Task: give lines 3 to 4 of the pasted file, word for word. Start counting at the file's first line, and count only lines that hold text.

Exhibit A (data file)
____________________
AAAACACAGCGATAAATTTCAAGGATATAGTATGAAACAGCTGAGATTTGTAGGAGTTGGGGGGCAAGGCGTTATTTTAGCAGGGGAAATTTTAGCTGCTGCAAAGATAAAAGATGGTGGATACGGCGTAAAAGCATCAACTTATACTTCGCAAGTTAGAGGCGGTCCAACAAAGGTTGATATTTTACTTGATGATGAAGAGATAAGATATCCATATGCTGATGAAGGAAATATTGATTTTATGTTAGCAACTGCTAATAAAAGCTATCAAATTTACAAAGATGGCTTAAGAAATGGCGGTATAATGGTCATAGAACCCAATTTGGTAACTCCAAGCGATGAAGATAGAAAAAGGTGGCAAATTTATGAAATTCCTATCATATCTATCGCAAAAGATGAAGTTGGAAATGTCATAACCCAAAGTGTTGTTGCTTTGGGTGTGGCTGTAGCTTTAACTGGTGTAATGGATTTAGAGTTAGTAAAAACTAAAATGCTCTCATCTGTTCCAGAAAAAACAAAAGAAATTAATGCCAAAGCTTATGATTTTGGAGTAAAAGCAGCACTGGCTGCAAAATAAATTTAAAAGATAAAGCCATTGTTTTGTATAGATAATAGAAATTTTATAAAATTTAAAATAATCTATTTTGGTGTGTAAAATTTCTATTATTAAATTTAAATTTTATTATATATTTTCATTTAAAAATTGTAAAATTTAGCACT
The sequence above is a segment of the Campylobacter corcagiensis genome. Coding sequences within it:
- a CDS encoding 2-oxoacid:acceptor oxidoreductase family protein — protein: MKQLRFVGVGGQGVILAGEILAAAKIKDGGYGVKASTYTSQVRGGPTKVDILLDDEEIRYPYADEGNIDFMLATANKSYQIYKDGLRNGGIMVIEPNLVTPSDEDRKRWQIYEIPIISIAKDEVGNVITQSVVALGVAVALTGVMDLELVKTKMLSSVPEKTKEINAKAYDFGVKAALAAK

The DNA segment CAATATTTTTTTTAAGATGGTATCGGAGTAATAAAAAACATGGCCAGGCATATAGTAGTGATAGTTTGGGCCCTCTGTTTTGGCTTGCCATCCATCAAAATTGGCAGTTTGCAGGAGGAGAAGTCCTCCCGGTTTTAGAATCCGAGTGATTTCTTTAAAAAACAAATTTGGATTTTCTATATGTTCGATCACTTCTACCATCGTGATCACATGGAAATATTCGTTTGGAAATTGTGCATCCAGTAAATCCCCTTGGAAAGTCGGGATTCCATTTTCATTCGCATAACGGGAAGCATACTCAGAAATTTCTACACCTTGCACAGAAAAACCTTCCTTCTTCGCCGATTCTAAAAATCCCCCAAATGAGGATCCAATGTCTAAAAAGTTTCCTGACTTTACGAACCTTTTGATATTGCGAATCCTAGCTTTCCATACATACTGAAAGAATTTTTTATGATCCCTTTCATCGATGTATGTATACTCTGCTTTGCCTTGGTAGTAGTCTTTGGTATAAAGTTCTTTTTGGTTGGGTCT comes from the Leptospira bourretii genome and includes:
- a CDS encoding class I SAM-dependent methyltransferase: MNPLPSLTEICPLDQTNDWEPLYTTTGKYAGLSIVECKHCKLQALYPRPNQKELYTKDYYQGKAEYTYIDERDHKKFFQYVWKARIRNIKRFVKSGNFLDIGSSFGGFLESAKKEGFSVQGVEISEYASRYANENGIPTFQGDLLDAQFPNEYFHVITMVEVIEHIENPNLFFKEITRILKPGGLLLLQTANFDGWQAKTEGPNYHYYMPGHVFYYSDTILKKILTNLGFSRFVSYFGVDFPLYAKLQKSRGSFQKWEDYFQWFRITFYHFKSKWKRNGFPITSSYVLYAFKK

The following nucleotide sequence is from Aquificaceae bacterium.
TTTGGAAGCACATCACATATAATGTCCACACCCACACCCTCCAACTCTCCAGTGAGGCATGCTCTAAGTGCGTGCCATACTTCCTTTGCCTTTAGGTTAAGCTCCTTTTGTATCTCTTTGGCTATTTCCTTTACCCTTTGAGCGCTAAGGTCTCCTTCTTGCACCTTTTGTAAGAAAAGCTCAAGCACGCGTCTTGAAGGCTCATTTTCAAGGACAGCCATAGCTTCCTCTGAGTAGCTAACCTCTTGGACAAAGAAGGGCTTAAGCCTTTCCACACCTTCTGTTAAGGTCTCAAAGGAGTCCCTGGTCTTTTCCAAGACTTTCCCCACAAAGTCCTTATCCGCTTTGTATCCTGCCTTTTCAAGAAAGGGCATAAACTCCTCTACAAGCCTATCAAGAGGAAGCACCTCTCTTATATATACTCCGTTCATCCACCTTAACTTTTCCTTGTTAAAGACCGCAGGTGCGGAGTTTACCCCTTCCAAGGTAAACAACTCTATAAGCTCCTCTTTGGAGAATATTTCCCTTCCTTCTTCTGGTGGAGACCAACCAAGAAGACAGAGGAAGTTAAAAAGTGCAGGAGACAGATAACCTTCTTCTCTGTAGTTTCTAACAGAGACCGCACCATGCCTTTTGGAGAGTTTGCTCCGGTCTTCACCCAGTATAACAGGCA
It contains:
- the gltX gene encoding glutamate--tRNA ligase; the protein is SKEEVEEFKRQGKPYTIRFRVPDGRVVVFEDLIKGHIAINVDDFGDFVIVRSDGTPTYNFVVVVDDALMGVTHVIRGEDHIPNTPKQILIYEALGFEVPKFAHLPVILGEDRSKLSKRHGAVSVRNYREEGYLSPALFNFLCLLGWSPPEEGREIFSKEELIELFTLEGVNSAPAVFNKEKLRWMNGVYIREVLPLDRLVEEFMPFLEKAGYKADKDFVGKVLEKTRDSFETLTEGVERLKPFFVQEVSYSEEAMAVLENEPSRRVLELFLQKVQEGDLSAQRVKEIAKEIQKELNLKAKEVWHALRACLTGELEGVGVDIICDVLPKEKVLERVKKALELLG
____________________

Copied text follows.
- a CDS encoding 2-oxoacid:acceptor oxidoreductase family protein — protein: MKQLRFVGVGGQGVILAGEILAAAKIKDGGYGVKASTYTSQVRGGPTKVDILLDDEEIRYPYADEGNIDFMLATANKSYQIYKDGLRNGGIMVIEPNLVTPSDEDRKRWQIYEIPIISIAKDEVGNVITQSVVALGVAVALTGVMDLELVKTKMLSSVPEKTKEINAKAYDFGVKAALAAK

The DNA segment CAATATTTTTTTTAAGATGGTATCGGAGTAATAAAAAACATGGCCAGGCATATAGTAGTGATAGTTTGGGCCCTCTGTTTTGGCTTGCCATCCATCAAAATTGGCAGTTTGCAGGAGGAGAAGTCCTCCCGGTTTTAGAATCCGAGTGATTTCTTTAAAAAACAAATTTGGATTTTCTATATGTTCGATCACTTCTACCATCGTGATCACATGGAAATATTCGTTTGGAAATTGTGCATCCAGTAAATCCCCTTGGAAAGTCGGGATTCCATTTTCATTCGCATAACGGGAAGCATACTCAGAAATTTCTACACCTTGCACAGAAAAACCTTCCTTCTTCGCCGATTCTAAAAATCCCCCAAATGAGGATCCAATGTCTAAAAAGTTTCCTGACTTTACGAACCTTTTGATATTGCGAATCCTAGCTTTCCATACATACTGAAAGAATTTTTTATGATCCCTTTCATCGATGTATGTATACTCTGCTTTGCCTTGGTAGTAGTCTTTGGTATAAAGTTCTTTTTGGTTGGGTCT comes from the Leptospira bourretii genome and includes: